As promised, this is a write-up of the Group mash project I participated in at Mashed Library 2009, which won team members Amazon vouchers – thanks UKOLN!
Something I learned from last year’s Mashed Library event was that if you have an idea, tell people about it before you forget what it was and you may well get help to bring it to life. So this was my tweet (with corrected typo!) that started the project:
#mashlib09 I want a tool that takes in feed of reading list and suggests new items to add to reading list. Any takers?
2:07 PM Jul 7th
I expanded on my tweet to the group. Our college has externally validated degrees, and this year its courses were revalidated by a new university. The courses passed, but one comment the validating body made was that the reading lists were a bit out of date and could do with revision (a story I’m guessing is familiar to many). So, it’s looking likely that next term I’ll give a half-hour training session to academic staff on revising reading lists, covering searching relevant literature indexes, current awareness etc, as we particularly want to encourage the use of our journals. I thought it would be good to give them a starting point by analysing each course’s existing reading list and using the content to generate suggested searches.
I found it interesting to see what Owen did once we’d discussed the absolute basics – he started mapping out on paper the different stages required to make the tool, then we discussed what web services we could use to obtain/wrangle the data for each part, then divided up the workload between us.
- Input = reading list data – I knew I could get this in a rudimentary RSS format from my library’s catalogue, but hadn’t yet done the custom work required. However I had set up feeds for new items, including one for new books, so we chose to use this as a proof of concept.
- Output = We scaled this back – originally a list of results from carrying out suggested searches, we decided instead to provide a list of suggested searches which the user can click on to execute.
- Process = the tricky bit! We decided Yahoo Pipes would allow us to manipulate the data. We needed to take in the RSS reading list, extract the subject terms from each item, then count up the most common subject terms and output those. We’d then use those to build search URLs for an online resource, in this case RILM, which is an excellent service abstracting musical literature.
I’ve published the two Pipes that make up the tool: Extract keywords from JL book feed and Create RILM search from keywords (which uses the keywords pipe). Virtually all of the first pipe was done on the day plus the groundwork for the second pipe (figuring out the syntax of a RILM search URL). Afterwards I joined everything up and made a few tweaks, including ditching a plan for searching different combinations of search terms.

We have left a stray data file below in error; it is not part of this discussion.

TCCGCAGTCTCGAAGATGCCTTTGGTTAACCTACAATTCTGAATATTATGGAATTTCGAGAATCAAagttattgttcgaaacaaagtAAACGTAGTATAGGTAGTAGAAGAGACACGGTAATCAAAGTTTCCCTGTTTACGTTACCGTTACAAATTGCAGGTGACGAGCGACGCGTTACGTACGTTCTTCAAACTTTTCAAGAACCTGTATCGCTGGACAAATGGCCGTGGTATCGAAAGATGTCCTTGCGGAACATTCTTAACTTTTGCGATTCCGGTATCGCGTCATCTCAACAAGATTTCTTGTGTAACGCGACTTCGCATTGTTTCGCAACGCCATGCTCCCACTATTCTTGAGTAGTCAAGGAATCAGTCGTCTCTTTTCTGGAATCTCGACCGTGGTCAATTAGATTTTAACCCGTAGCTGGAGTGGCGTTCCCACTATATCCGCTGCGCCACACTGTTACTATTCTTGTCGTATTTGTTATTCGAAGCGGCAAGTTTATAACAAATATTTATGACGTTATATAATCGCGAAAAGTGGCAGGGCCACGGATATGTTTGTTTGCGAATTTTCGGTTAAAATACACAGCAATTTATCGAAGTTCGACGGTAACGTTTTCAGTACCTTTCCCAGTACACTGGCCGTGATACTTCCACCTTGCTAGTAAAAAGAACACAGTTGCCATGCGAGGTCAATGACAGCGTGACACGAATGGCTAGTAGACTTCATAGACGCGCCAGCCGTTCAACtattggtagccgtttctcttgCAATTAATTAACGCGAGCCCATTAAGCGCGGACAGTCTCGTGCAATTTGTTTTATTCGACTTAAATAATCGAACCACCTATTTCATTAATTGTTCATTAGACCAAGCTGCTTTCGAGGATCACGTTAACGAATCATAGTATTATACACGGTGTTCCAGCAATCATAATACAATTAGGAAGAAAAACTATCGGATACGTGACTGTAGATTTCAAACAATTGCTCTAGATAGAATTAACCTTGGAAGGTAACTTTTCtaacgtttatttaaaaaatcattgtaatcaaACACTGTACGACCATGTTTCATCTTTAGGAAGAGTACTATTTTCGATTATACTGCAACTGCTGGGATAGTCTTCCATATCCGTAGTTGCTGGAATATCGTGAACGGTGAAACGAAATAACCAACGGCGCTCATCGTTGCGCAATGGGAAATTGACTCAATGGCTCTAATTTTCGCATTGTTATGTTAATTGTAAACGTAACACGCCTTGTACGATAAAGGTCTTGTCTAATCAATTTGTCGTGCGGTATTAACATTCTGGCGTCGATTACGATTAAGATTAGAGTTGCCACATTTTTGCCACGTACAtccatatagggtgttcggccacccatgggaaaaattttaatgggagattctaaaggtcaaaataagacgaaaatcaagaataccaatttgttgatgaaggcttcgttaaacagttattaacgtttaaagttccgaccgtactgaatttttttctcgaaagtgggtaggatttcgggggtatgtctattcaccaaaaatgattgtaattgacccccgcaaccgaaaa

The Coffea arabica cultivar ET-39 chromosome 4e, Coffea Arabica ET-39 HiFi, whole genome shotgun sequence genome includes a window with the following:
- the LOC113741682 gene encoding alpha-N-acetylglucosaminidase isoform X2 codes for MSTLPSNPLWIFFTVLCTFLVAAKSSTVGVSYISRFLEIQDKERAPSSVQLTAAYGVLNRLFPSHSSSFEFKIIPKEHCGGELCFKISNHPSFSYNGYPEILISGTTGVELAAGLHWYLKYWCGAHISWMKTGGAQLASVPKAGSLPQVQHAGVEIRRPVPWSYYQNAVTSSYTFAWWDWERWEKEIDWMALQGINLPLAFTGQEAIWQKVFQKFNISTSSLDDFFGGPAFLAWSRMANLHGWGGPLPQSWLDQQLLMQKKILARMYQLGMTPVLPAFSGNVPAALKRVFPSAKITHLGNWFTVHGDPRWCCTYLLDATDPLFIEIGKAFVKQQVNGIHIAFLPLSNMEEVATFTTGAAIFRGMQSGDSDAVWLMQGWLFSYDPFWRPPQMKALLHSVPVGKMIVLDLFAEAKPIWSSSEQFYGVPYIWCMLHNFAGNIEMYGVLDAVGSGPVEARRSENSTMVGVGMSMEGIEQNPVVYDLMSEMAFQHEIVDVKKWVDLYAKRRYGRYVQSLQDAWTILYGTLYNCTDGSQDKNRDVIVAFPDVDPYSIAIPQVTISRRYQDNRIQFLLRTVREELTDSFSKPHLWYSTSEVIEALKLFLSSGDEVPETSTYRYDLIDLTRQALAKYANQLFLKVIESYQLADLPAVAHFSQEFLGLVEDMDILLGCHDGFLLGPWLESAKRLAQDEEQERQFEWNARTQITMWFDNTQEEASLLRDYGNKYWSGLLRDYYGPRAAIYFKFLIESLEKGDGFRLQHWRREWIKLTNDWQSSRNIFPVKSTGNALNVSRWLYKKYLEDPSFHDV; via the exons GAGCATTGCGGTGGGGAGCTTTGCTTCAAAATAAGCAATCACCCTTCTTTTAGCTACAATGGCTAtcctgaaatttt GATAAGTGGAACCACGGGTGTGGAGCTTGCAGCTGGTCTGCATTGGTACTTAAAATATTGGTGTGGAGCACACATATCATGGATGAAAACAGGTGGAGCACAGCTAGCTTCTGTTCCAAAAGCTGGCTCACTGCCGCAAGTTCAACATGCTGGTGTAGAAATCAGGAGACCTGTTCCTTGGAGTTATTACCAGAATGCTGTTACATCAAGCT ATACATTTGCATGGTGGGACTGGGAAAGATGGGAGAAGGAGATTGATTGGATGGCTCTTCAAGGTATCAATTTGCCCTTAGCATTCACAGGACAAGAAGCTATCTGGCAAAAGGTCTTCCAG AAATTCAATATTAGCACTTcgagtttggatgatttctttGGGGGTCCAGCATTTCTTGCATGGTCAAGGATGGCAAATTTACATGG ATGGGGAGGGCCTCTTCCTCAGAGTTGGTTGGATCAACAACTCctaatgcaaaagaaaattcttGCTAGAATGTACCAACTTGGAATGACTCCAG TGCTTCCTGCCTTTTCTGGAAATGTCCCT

A summary of the steps involved (you can ‘view source’ to see the modules in each pipe – Yahoo account required):
- Keywords pipe: Fetch feed from inputed URLs
- Use a regular expression to extract the subject
- Filter non-unique items, which adds a count of how many times each subject appears
- Sort descending by this count, then trim off everything but the top 3 subjects
- Strip out everything in the feed except the subject terms, and make them into a new RSS feed
- RILM pipe: Take in the output of the keywords pipe, then do a bit of data tidying – add ‘Search RILM for’ to the feed title, and set up the subjects for the search URL by inserting Boolean ANDs etc.
- Build the URL using the cleaned search terms, and add it as a link to the RSS feed
- Output – three-item RSS feed with the title ‘Search RILM for x’, linking to the search URL.
To give it a go, go to Create RILM search from keywords, copy a reading list RSS feed from my library catalogue’s RSS page and paste it into the ‘Enter RSS url’ box then submit (or just use the example feed provided), and hopefully you’ll get three suggested searches back. If you have IP/Athens/Shib access to RILM via Ebsco, feel free to click through and see how the search results look! Known bugs include that some of our search options don’t seem to be working via permalink, e.g. sorting by date descending and limiting to published from 2000 onwards. There’s likely to be some rather dud searches too, but I hope this can be resolved by pointing out these are only suggested starting searches and will need tweaking.
Although lots of the specifics are tailored to my needs, e.g. the regular expression for extracting the subjects and the data-cleaning/URL building, and the pipe I made myself is a bit clunky and could do with streamlining, these pipes could be quite easily adapted for other institutions or indeed different purposes, so please feel free to clone the pipes and tinker away!